Ethereum, on the other hand, “is really expanding to the long tail of web three with e-commerce and financial services and entertainment with non-fungible tokens,” Ndinga noted, as the majority of non-fungible tokens and decentralized finance applications are hosted on Ethereum. Web three refers to the next generation of Internet.
Ethereum also faces fierce competitions, Ndinga added. As the crypto space embraces more adoption, it’s worth watching if companies and individuals opt for Ethereum or other smart contract blockchains such as Avalanche, Algorand
according to Ndinga.
Hackers have stolen about $600 million from the Ronin network, a blockchain linked with the popular play-to-earn game Axie Infinity, in one of the biggest crypto hacks in history. About 173,600 ether and 25.5 million stablecoin USDC were exploited, according to a blog post by Ronin. The breach, which happened on March 23, was discovered on Tuesday.
Ronin is secured by nine validator nodes, while five were hacked to attack the network, according to the post.
“I think the most fundamental error here was the reliance on validator-based bridges. The Ronin Bridge has a fundamental assumption that a majority of keys cannot be compromised. Clearly this assumption was broken,” Kelvin Fichter, software engineer building blockchain Optimism, wrote on Twitter. Bridges are software that allows users to send crypto from one blockchain to another.
“It seems clear that no single entity should be running a significant number of nodes,” Fichter wrote. It seems “problematic” that Sky Mavis, developer of Axie Infinity, was running four of the nine nodes, Fichter said.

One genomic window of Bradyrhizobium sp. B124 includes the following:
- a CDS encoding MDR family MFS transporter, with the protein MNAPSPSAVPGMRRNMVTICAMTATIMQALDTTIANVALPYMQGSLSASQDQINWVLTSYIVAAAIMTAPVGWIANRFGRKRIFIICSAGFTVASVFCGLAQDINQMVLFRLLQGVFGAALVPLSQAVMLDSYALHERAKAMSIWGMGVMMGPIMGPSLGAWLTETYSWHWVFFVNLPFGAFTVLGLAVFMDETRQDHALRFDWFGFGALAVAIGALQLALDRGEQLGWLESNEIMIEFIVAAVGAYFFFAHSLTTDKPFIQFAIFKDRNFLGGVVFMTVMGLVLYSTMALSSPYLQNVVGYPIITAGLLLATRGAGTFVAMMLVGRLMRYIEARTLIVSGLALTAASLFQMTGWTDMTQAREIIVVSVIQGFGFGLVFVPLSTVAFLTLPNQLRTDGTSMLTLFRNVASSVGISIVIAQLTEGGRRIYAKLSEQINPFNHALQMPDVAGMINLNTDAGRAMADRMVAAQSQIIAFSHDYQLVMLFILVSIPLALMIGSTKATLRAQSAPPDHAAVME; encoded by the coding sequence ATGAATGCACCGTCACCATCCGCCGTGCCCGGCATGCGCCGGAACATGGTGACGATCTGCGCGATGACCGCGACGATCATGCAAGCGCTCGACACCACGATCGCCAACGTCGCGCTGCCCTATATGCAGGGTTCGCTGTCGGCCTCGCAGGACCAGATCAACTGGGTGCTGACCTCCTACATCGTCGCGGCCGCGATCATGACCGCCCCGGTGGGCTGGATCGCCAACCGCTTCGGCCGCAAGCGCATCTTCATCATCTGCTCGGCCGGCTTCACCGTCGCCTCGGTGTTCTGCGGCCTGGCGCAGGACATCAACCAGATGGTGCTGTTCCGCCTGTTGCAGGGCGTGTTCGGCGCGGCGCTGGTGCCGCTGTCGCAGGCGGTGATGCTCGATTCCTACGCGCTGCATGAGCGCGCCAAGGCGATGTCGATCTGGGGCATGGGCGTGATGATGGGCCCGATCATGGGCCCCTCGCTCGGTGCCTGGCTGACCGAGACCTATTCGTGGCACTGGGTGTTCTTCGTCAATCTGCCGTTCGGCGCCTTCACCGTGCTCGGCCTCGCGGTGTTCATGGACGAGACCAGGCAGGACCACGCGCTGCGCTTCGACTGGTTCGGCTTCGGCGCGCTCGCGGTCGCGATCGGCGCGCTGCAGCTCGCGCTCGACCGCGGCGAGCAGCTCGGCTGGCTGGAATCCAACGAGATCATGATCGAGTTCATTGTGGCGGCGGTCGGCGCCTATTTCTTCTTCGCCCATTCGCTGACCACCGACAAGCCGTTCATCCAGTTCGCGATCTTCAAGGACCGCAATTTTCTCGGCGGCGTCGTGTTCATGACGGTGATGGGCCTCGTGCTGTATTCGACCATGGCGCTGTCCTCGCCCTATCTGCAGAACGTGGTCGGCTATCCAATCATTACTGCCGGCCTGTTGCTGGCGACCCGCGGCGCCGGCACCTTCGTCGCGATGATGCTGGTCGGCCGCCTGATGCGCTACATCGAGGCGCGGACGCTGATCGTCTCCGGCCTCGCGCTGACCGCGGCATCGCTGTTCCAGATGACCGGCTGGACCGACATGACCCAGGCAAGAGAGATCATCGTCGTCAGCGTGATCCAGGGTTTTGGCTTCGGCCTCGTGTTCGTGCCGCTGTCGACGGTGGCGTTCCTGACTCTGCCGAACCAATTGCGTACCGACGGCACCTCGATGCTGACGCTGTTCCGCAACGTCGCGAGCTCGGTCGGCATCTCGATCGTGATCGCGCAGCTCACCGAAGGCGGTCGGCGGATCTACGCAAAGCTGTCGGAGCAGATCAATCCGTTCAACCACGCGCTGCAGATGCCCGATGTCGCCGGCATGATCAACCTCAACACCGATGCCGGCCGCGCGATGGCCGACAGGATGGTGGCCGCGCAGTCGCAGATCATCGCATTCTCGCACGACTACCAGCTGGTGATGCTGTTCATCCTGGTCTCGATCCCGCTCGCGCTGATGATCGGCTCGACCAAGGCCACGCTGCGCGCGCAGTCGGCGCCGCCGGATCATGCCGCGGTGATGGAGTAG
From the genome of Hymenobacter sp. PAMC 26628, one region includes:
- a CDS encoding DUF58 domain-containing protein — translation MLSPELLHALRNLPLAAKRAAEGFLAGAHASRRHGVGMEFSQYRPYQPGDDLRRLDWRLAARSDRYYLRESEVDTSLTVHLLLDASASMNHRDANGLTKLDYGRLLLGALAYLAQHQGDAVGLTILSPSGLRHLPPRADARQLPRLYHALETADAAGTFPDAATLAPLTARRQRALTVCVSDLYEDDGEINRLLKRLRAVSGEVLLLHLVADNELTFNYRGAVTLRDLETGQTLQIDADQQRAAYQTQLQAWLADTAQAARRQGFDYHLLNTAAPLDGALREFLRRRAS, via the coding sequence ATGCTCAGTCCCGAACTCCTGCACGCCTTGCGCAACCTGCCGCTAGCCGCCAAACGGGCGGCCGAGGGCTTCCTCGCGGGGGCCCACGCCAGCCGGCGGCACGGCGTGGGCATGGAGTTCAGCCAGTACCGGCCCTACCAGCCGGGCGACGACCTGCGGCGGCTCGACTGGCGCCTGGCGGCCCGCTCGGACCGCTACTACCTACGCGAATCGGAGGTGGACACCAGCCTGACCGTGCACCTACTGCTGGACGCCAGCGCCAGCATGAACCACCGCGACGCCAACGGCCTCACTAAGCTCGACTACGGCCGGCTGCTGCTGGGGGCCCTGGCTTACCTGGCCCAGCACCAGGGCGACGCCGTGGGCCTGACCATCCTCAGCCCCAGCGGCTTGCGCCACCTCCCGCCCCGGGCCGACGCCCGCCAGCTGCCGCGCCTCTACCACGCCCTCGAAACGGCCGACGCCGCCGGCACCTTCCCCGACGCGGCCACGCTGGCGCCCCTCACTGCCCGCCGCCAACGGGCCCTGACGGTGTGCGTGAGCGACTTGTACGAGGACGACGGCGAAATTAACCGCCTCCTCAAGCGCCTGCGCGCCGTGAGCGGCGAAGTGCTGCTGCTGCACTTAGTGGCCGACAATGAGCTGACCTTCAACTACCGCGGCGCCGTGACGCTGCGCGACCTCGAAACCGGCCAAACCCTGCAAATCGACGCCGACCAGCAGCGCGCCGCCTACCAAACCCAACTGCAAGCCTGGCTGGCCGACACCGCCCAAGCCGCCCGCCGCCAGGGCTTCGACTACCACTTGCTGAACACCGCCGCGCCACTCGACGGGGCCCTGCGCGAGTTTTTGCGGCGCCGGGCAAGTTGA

Crypto companies, funds
Shares of Coinbase Global Inc.
traded down 2.2% to $192.34 Thursday afternoon. It was up 1.1% for the past five trading sessions. Michael Saylor’s MicroStrategy Inc.
declined 1.7% on Thursday to $492.09, while it was up 1.7% over the past five days.
Mining company Riot Blockchain Inc.
shares dropped 1.9% to $21.62, and it was up 0.3% over the past five days. Shares of Marathon Digital Holdings Inc.
were down 3.8% to $28.43, with a 6.3% loss over the past five days. Another miner, Ebang International Holdings Inc.
plunged 12.3% to $1.17, with a 17.8% gain over the past five days.
shares are down 4.2% to $44.80. The shares have declined 9.3% over the five-session period.
shares, formally known as Square, fell 2.4% to $136.76, with a 1.3% gain for the week. Tesla Inc.
shares are down 0.3% to $1091.49 while its shares gained 7.6% for the past five sessions.
PayPal Holdings Inc.
lost 1.3% to $117.02, while it was up 0.8% over the five-session stretch. Nvidia Corp.
inched down 0.2% to $276.45, while was looking at a 1.8% loss over the past five trading days.
Advanced Micro Devices Inc.
fell 8.2% to $109.45 as of Thursday afternoon, while it rose 9.2% from five trading days ago.
Among crypto funds, ProShares Bitcoin Strategy ETF
lost 2.9% to $28.64 Thursday, while Valkyrie Bitcoin Strategy ETF
was down 2.7% to $17.80. VanEck Bitcoin Strategy ETF
declined 2.8% to $45.00.
Grayscale Bitcoin Trust
was trading at $30.91, off 3.5% Thursday afternoon.
Meet the ‘crypto caucus’: the US lawmakers defending digital coins (Financial Times)